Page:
Raising the profile of the Montevideo Maru


The labs team were excited to be offered the opportunity to work with some unique documents that were officially released by the National Archives of Australia in June 2012.

The lists

The list of prisoners of war and civilian internees on board the Montevideo Maru was recently supplied to the Archives by the Japanese government. The lists included an English list which contained the prisoners of war only.

The Japanese list is on PWIB stationery, and details the prisoners of war as well as the civilian internees. The expert's translation of this document revealed that there are 209 civilians on the list, not 208 as stated at the front of the list, and which has been the figure historically quoted until now.

This does not mean that another civilian has been discovered, only that the number historically used was never accurate.

japanese and english lists

Bringing the beauty of the lists online

The project allowed us to experiment with deep zoom technologies to enhance the viewing experience and provide users with the opportunity to view the delicate penmanship in the Japanese document.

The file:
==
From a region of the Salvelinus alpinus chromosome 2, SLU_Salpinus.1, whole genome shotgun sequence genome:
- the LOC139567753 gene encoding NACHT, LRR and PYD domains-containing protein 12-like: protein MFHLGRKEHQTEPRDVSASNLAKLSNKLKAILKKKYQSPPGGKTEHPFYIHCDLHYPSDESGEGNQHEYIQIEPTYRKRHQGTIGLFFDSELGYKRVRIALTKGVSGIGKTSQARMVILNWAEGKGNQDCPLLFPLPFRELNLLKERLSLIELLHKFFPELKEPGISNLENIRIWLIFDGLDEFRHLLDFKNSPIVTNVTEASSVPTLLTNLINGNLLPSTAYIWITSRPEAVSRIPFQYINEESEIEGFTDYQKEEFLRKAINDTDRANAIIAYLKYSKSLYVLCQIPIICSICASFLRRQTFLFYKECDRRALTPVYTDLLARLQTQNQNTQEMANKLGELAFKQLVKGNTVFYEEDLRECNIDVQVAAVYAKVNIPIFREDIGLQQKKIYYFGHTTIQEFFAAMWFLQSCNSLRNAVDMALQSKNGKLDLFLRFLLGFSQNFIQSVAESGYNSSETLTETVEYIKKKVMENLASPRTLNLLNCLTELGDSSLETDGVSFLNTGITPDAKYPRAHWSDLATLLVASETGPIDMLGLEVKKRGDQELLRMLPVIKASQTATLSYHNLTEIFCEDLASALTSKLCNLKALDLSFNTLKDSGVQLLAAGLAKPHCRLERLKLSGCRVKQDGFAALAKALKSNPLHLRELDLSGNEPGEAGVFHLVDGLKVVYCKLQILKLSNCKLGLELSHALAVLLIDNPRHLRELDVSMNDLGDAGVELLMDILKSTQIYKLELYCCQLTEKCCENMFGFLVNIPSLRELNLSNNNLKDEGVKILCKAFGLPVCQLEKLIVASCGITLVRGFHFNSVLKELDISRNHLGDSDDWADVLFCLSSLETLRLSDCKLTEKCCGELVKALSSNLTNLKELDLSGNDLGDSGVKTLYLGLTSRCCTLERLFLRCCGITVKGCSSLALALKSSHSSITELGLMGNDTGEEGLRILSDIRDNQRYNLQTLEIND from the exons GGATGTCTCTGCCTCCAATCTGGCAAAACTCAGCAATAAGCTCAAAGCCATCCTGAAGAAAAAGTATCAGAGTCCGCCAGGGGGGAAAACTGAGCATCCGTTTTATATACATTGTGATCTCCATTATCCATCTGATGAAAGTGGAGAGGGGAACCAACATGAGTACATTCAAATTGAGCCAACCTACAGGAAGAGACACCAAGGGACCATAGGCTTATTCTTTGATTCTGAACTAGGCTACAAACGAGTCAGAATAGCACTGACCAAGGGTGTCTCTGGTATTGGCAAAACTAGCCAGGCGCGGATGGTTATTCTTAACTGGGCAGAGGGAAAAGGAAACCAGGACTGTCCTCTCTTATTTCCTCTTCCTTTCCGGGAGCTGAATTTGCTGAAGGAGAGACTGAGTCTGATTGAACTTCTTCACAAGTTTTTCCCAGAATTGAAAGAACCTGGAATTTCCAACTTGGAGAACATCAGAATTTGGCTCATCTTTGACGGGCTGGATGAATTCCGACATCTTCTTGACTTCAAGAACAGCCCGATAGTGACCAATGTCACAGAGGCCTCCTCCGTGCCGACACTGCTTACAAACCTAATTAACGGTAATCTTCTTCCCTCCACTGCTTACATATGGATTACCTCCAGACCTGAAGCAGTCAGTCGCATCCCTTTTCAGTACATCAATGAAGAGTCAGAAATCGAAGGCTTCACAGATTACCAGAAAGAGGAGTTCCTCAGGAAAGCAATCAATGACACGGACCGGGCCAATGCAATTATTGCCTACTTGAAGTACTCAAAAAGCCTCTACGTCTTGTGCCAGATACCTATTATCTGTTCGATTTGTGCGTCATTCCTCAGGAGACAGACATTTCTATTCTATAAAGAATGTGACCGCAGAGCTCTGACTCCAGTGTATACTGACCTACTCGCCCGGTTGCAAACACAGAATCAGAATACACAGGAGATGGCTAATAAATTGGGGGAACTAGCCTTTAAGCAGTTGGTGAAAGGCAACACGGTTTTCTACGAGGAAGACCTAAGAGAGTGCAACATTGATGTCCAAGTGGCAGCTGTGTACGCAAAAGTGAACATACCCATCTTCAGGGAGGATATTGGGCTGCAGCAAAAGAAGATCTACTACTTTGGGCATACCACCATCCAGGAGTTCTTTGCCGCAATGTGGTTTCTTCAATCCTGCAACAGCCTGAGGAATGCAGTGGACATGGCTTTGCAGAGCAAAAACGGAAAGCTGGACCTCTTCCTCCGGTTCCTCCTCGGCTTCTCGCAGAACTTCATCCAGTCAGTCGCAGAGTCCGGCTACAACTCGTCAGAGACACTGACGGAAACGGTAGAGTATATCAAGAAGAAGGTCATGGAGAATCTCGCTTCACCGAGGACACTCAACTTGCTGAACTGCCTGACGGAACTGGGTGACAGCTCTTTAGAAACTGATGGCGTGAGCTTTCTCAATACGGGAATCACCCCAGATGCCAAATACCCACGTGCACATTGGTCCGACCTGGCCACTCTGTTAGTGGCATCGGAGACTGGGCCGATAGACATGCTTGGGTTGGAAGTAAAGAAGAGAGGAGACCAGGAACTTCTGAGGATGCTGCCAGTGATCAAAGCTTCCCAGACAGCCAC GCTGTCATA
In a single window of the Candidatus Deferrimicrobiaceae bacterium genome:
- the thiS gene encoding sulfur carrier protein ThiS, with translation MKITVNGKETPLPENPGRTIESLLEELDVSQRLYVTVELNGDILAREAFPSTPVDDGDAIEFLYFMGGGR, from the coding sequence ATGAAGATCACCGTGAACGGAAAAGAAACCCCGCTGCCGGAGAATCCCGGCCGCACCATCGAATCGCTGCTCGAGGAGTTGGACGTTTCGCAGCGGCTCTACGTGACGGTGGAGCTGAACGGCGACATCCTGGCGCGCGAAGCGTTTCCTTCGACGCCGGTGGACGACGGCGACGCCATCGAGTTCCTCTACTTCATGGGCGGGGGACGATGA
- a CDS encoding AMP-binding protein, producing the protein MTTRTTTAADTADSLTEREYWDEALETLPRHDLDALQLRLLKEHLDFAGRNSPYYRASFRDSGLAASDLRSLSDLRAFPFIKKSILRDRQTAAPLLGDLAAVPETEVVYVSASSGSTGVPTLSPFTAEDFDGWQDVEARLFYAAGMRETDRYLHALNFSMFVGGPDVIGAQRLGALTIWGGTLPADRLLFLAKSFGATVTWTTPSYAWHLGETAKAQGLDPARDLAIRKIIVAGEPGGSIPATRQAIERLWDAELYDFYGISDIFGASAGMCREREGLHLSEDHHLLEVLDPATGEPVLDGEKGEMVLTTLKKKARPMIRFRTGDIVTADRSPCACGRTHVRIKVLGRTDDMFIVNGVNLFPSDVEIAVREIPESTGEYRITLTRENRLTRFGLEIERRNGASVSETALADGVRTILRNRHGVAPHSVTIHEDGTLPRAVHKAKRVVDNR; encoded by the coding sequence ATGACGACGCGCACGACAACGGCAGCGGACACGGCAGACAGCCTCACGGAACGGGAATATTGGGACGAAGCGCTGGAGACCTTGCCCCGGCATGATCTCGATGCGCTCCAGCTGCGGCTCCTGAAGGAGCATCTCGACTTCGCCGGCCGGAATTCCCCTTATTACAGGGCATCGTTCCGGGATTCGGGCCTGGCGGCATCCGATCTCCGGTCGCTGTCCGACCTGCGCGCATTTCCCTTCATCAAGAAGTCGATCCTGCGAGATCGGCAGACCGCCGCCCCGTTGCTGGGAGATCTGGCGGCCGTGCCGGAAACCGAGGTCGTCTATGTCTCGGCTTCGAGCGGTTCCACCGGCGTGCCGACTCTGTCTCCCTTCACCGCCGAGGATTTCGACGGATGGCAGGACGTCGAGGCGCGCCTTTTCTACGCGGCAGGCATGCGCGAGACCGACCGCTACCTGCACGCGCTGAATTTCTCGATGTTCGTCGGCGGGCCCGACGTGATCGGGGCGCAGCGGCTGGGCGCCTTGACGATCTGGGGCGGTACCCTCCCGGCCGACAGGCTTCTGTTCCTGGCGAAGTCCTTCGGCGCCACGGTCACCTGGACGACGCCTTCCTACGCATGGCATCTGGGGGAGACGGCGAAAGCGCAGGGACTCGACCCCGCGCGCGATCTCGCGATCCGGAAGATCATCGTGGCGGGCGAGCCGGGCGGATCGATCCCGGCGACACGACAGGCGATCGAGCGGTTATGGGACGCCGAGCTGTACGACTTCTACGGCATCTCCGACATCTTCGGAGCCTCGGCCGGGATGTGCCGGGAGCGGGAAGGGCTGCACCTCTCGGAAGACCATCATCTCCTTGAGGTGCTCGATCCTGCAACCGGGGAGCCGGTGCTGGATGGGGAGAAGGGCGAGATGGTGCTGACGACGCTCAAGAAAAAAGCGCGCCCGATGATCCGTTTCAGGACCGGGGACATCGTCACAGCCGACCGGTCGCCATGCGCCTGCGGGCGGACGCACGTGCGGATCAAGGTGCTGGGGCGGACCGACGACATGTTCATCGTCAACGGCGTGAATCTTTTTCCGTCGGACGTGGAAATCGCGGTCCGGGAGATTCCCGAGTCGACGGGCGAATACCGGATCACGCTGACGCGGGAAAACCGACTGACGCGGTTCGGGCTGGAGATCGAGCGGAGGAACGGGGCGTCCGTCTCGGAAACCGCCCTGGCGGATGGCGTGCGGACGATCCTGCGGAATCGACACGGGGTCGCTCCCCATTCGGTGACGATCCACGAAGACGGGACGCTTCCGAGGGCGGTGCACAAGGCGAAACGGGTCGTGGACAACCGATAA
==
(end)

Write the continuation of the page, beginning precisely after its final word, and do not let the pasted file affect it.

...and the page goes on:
Users can search and view the POW’s and internees on the lists. The names have been linked to the pages of the lists via a grid giving users the ability to see the columns in the Japanese documents which correspond with the name they are searching for.

Developers note

The Montevideo Maru website gave us the opportunity to include features that we have not generally used in our previous projects. It was built using Twitter bootstrap for the user interface components. They leverage the power of CSS3 to provide all the nice buttons and rounded corners without any images. It was also the foundation for the responsive design which allows the website to scale for tablets and mobile phones. The Jquery framework was used for client side interaction and ASP.NET 4.0 for server side processing.

The main sticking point was how best to display the list so users could interact and enjoy browsing it. It gave us a chance to experiment with Deep Zoom Images which is a technology developed by Microsoft for efficiently viewing high resolution images. It enables you to zoom and pan the image at different resolutions with the main advantage of allowing users to see the beautiful hand written document at a high resolution while maintaining minimal load times.

Find out more at the Montevideo Maru website

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